Talking about Age in the Media

About forty-two million Americans are 65 years or older. Advertisers, politicians, and researchers often need to refer to this group, but finding a term that will not insult its members is not easy.

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Epic, Really Epic

The word epic is used so sloppily these days that a modern day polar explorer referring to the harrowing and courageous exploits of Sir Ernest Shackleton’s Trans-Antarctic expedition felt that modification was needed.

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Amnesty is Already a Verb

A reader questions a word she heard spoken by a Fox News announcer: [The announcer used] the non-word “amnetize” to mean “granting amnesty to.” Just to make sure that it is not a real word, I looked it up as “amnetize” and “amnitize.” How can we stop this grammatical ugliness before it spreads?

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Formatting Book Titles in the Digital Age

A reader wonders why he is seeing book titles presented in all capitals: I’ve even seen publishers and editors do it, so I started thinking maybe I was misinformed.

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Facing the Worst

The English word face may be used as either a noun or a verb, as illustrated by these citations from the Oxford English Dictionary.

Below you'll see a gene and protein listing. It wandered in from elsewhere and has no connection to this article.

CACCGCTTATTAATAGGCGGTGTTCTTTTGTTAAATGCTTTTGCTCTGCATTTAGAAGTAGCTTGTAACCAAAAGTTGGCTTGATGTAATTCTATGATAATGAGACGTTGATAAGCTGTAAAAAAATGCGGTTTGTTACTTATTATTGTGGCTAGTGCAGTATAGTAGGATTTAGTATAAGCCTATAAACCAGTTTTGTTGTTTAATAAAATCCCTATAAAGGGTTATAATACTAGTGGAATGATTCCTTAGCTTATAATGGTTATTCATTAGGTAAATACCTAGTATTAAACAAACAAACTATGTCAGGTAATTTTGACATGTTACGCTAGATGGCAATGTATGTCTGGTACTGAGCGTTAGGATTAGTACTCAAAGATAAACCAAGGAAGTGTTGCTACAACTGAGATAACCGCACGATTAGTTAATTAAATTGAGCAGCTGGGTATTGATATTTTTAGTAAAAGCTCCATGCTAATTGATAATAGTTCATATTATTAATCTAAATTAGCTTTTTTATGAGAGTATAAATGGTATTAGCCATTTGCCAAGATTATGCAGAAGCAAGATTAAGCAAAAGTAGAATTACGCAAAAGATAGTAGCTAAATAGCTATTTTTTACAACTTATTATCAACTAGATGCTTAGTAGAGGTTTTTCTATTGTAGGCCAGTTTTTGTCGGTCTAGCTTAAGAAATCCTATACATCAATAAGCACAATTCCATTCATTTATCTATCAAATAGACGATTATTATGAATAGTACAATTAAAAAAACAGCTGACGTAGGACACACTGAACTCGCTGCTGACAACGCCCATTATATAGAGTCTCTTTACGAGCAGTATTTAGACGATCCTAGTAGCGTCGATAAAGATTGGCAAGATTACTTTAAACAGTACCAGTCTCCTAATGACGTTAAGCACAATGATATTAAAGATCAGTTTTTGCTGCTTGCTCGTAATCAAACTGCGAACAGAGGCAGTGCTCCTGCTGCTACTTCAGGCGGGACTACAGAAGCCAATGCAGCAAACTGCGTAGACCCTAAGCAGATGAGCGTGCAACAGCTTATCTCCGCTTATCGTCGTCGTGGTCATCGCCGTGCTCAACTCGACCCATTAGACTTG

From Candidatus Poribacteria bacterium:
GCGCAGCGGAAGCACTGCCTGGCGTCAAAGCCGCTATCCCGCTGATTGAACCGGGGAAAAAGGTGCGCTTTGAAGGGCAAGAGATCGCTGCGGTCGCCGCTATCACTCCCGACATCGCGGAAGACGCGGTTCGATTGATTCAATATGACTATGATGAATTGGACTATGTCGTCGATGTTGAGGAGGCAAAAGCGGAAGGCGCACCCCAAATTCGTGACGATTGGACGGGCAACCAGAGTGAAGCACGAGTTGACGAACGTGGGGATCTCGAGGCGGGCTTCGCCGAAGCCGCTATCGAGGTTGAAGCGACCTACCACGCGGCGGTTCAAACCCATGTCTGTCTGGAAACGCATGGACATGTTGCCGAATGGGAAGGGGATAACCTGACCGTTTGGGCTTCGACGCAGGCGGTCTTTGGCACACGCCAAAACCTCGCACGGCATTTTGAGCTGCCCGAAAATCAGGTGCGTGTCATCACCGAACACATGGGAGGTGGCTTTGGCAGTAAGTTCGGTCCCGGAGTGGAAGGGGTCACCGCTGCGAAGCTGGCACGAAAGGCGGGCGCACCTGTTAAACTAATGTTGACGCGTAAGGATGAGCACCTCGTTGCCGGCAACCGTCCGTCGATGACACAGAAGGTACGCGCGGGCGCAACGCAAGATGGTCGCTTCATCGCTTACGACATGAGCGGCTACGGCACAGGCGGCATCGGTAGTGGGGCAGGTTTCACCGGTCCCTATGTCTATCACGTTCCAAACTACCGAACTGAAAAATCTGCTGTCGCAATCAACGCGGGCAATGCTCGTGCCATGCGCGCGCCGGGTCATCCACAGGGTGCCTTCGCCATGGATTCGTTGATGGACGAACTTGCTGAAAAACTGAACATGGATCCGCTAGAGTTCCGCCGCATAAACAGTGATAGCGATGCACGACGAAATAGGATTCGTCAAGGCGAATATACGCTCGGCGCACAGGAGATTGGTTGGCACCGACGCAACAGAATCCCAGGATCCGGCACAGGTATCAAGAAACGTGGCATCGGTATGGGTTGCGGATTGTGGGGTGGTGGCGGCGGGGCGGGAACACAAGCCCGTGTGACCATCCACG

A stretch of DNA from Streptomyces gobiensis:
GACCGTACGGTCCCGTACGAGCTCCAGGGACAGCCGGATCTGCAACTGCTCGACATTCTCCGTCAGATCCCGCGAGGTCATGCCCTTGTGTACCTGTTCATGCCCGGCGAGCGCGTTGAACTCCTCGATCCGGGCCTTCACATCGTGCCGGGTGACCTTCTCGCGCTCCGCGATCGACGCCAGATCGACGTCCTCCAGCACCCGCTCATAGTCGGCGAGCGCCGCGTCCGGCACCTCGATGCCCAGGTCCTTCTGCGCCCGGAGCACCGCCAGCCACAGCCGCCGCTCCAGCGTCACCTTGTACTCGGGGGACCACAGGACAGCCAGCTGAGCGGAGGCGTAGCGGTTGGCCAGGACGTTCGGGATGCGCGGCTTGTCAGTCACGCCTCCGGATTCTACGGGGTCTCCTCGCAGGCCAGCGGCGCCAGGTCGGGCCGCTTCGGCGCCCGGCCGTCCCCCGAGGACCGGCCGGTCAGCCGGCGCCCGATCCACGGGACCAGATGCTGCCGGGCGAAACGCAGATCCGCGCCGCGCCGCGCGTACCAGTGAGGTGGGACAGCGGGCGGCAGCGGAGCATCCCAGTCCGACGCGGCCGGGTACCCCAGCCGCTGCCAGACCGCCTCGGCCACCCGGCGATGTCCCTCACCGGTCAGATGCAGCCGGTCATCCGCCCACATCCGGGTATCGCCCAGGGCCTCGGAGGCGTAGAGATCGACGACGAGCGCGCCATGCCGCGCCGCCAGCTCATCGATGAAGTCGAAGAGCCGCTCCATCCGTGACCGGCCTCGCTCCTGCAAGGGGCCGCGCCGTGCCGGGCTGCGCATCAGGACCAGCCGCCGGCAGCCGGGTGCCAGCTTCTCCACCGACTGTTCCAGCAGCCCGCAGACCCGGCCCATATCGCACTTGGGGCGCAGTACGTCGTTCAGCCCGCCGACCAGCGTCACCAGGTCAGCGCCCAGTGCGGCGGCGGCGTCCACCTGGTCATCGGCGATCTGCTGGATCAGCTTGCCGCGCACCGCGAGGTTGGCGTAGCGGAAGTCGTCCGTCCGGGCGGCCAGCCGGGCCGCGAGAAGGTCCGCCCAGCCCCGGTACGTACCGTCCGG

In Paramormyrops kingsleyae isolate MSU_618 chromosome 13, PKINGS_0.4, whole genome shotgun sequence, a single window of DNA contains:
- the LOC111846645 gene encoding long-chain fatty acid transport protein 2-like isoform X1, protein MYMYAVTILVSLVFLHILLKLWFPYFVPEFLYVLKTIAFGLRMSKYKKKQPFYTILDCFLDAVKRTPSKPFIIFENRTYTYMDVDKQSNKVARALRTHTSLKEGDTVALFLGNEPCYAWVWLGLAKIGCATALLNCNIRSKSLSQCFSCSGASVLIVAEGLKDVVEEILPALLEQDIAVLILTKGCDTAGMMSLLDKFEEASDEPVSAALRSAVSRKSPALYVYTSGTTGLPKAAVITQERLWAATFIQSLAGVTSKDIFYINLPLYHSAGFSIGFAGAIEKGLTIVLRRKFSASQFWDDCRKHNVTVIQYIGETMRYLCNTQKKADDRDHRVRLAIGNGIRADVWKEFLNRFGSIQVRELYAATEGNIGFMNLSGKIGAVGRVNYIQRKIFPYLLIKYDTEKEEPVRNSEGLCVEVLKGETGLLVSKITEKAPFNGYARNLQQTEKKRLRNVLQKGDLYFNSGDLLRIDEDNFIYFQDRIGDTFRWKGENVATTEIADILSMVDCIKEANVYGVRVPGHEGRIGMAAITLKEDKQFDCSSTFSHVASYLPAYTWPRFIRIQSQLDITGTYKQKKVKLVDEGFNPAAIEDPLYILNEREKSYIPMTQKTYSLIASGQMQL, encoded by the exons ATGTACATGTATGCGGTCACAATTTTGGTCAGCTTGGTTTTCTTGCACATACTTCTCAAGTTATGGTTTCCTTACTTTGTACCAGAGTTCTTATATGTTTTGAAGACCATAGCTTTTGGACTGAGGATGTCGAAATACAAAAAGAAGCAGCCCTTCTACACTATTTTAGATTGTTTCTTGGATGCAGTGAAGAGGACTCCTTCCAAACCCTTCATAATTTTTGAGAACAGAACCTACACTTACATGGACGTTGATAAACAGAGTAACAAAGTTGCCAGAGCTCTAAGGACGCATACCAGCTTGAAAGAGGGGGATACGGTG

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Head Words

English has several words that derive from caput, the Latin word for head. Here are just a few.

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Spell My Name Right

“I don’t care what the newspapers say about me as long as they spell my name right.” No one knows who said it first, but anyone who has ever written for a newspaper or magazine has heard some version of this quotation.

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Overwhelm is a Verb, Isn’t It?

Sharing the reader’s distress at the sight of overwhelm used as a noun, I launched a Web search to see how common the usage might be. I found more examples than I expected.

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Reclusion vs. Seclusion

A reader asks to know the difference between “reclusion and seclusion, reclusive and seclusive.”

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How Perfect Is the Present Perfect?

Because the adjective perfect derives from a Latin verb meaning “to accomplish, to perform, to complete,” explanations of the perfect forms of the verb often begin something like this.

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Convicted Felon

A person who commits a felony is called a felon. A felony is a serious crime; what constitutes a felony differs from state to state, but in every state, crimes fall into three categories: infractions, misdemeanors, and felonies.

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Citing Daily Writing Tips

It is a source of satisfaction to me that the articles on the Daily Writing Tips site are often cited in bibliographies. Because the articles are accessed long after their original publication dates, I’m extremely grateful when readers browsing past articles call my attention to typos in any of the archived posts, so they may be corrected.

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